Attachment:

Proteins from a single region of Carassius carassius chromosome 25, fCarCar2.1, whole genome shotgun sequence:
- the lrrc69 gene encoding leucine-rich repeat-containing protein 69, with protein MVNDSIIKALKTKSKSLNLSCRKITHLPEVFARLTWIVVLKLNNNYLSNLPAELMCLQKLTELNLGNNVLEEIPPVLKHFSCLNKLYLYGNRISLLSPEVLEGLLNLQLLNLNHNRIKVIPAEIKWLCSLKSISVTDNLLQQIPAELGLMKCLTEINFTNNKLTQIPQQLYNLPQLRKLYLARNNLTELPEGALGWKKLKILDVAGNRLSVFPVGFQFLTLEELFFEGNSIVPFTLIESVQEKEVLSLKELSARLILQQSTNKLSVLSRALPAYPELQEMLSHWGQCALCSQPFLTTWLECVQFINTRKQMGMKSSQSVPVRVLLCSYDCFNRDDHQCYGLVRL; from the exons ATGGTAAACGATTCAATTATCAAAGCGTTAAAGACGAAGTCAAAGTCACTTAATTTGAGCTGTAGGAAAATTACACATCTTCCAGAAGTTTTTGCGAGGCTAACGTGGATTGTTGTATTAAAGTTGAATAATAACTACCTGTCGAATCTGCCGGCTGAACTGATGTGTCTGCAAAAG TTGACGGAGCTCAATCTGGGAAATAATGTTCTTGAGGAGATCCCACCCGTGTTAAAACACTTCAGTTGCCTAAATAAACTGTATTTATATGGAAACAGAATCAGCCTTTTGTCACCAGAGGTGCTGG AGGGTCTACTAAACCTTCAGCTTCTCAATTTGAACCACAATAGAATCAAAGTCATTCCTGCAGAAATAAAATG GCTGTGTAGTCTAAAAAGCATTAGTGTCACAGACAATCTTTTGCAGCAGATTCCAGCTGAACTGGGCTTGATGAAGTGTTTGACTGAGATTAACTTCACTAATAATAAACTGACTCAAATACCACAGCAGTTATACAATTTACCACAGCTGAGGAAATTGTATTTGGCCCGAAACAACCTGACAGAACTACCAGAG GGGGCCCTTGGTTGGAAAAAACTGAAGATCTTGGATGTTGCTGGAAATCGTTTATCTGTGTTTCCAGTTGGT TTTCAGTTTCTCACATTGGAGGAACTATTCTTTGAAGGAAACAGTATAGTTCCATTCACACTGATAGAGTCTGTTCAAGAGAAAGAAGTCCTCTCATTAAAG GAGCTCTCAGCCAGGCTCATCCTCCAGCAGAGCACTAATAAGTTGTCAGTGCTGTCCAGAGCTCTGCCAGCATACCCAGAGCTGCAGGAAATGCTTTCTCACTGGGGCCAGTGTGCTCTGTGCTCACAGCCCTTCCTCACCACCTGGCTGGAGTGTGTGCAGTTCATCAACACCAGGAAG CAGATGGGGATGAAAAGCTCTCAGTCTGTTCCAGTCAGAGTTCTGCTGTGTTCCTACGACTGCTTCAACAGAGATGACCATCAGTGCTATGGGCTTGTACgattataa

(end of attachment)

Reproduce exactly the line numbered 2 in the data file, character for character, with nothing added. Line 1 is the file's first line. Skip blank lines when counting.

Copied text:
- the lrrc69 gene encoding leucine-rich repeat-containing protein 69, with protein MVNDSIIKALKTKSKSLNLSCRKITHLPEVFARLTWIVVLKLNNNYLSNLPAELMCLQKLTELNLGNNVLEEIPPVLKHFSCLNKLYLYGNRISLLSPEVLEGLLNLQLLNLNHNRIKVIPAEIKWLCSLKSISVTDNLLQQIPAELGLMKCLTEINFTNNKLTQIPQQLYNLPQLRKLYLARNNLTELPEGALGWKKLKILDVAGNRLSVFPVGFQFLTLEELFFEGNSIVPFTLIESVQEKEVLSLKELSARLILQQSTNKLSVLSRALPAYPELQEMLSHWGQCALCSQPFLTTWLECVQFINTRKQMGMKSSQSVPVRVLLCSYDCFNRDDHQCYGLVRL; from the exons ATGGTAAACGATTCAATTATCAAAGCGTTAAAGACGAAGTCAAAGTCACTTAATTTGAGCTGTAGGAAAATTACACATCTTCCAGAAGTTTTTGCGAGGCTAACGTGGATTGTTGTATTAAAGTTGAATAATAACTACCTGTCGAATCTGCCGGCTGAACTGATGTGTCTGCAAAAG TTGACGGAGCTCAATCTGGGAAATAATGTTCTTGAGGAGATCCCACCCGTGTTAAAACACTTCAGTTGCCTAAATAAACTGTATTTATATGGAAACAGAATCAGCCTTTTGTCACCAGAGGTGCTGG AGGGTCTACTAAACCTTCAGCTTCTCAATTTGAACCACAATAGAATCAAAGTCATTCCTGCAGAAATAAAATG GCTGTGTAGTCTAAAAAGCATTAGTGTCACAGACAATCTTTTGCAGCAGATTCCAGCTGAACTGGGCTTGATGAAGTGTTTGACTGAGATTAACTTCACTAATAATAAACTGACTCAAATACCACAGCAGTTATACAATTTACCACAGCTGAGGAAATTGTATTTGGCCCGAAACAACCTGACAGAACTACCAGAG GGGGCCCTTGGTTGGAAAAAACTGAAGATCTTGGATGTTGCTGGAAATCGTTTATCTGTGTTTCCAGTTGGT TTTCAGTTTCTCACATTGGAGGAACTATTCTTTGAAGGAAACAGTATAGTTCCATTCACACTGATAGAGTCTGTTCAAGAGAAAGAAGTCCTCTCATTAAAG GAGCTCTCAGCCAGGCTCATCCTCCAGCAGAGCACTAATAAGTTGTCAGTGCTGTCCAGAGCTCTGCCAGCATACCCAGAGCTGCAGGAAATGCTTTCTCACTGGGGCCAGTGTGCTCTGTGCTCACAGCCCTTCCTCACCACCTGGCTGGAGTGTGTGCAGTTCATCAACACCAGGAAG CAGATGGGGATGAAAAGCTCTCAGTCTGTTCCAGTCAGAGTTCTGCTGTGTTCCTACGACTGCTTCAACAGAGATGACCATCAGTGCTATGGGCTTGTACgattataa